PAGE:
2
dstm
9d

git rebase is really nice. Can recommend it to clean up a git history :D

Comments
  • 3
    I never understood the need to clean your history.

    If you use git add -p your history is always clean.
  • 2
    @sariel What’s the p flag for? (She says, clearly too lazy to Google)
  • 3
    @sariel Mostly agreed

    Some people prefer having a single commit per feature. I disagree with them as it loses history and context.

    But sometimes I do something silly like commit on the wrong branch and don’t want to preserve the revert commit.
  • 4
    @AmyShackles git add --patch

    It allows you to stage sections of code at a time (and edit those sections to include or exclude individual lines). It’s so useful that it’s my default now!
  • 4
    Git rebase is the minimum requirement as working with branches leads to ugly tumbleweeds when merging without rebasing first.

    But if you actually need to clean the history (maybe someone pushed some huge asset sources or passwords), filter-branch is what you need.
  • 4
    1 squash merge per story. Keeps things simple. If the merge is too big then perhaps the story is too big.
  • 1
    Newbie here, what situations is git rebase useful for?

    I use it for pulling, but I've had problems using it with different branches that were multiple commits apart.
  • 0
    @tobb10001 rebase is nice to avoid merge conflicts, cause basically you're applying the alterations you made on top of a more updated code than the one you used as the base. it's almost like creating a stash, doing a pull and popping, but with something that is already committed (could be one or more commits).
    of course, you have to do that locally, you can't go doing that stuff directly on a shared repo.
  • 0
    @tobb10001 Git rebase can be really risky, it can overwrite parts of your history without a trace if you're not careful, especially when the history of the base branch has significantly evolved.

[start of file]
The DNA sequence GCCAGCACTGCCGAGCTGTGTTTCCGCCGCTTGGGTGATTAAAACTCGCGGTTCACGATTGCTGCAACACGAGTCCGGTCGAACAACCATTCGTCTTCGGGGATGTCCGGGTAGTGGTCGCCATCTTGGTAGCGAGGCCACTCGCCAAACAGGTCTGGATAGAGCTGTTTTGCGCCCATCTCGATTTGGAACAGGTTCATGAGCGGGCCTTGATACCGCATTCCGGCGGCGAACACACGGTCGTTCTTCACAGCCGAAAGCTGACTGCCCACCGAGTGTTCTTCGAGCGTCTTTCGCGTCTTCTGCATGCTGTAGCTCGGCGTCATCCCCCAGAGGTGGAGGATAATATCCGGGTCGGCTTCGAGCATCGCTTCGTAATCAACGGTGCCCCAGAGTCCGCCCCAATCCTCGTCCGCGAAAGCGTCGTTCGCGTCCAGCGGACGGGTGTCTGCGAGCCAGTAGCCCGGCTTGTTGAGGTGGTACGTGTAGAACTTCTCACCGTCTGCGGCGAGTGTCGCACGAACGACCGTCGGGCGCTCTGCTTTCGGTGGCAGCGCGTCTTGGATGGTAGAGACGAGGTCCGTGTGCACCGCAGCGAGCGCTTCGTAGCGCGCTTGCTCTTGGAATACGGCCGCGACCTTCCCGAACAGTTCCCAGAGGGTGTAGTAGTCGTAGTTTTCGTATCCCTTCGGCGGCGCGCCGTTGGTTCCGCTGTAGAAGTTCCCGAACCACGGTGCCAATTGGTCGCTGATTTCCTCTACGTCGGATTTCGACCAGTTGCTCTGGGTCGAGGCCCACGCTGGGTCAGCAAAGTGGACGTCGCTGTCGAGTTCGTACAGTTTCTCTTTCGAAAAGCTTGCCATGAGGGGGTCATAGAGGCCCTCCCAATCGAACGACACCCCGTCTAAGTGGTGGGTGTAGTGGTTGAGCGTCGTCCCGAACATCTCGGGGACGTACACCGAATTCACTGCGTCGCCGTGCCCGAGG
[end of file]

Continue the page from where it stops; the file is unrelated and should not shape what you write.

Therefore, don't rebase from the master/main branch. Rebase on a side branch, test and, only then merge (fast forward) with main/master. Luckily there is still git reset just in case
  • 0
    @Crost
    Every time where you want to keep commits separated, rebase + merge is better than squash + merge. Wanting to merge multiple commits happens often for me.

    Also, i keep my feature branches fresh by rebasing them every day, so there will be no surprises when i do the final pre-push tests.

    Sometimes i get distracted and end up with multiple unrelated fixes and refactorings next to some actual feature progress. Then i can checkout staging, cherry-pick non-feature stuff, push that stuff, create a new temporary branch, cherry-pick the remainder from the feature branch, checkout the feature branch, hard reset to the last commit common to staging, merge-in the temporary branch, delete the temporary branch and everything is neat and tidy with a reasonable effort (really sounds way more than it actually is).
    Ideally i would be well-focused on task and note the distractions for later. But that aint gonna happen and GIT doesn't judge...
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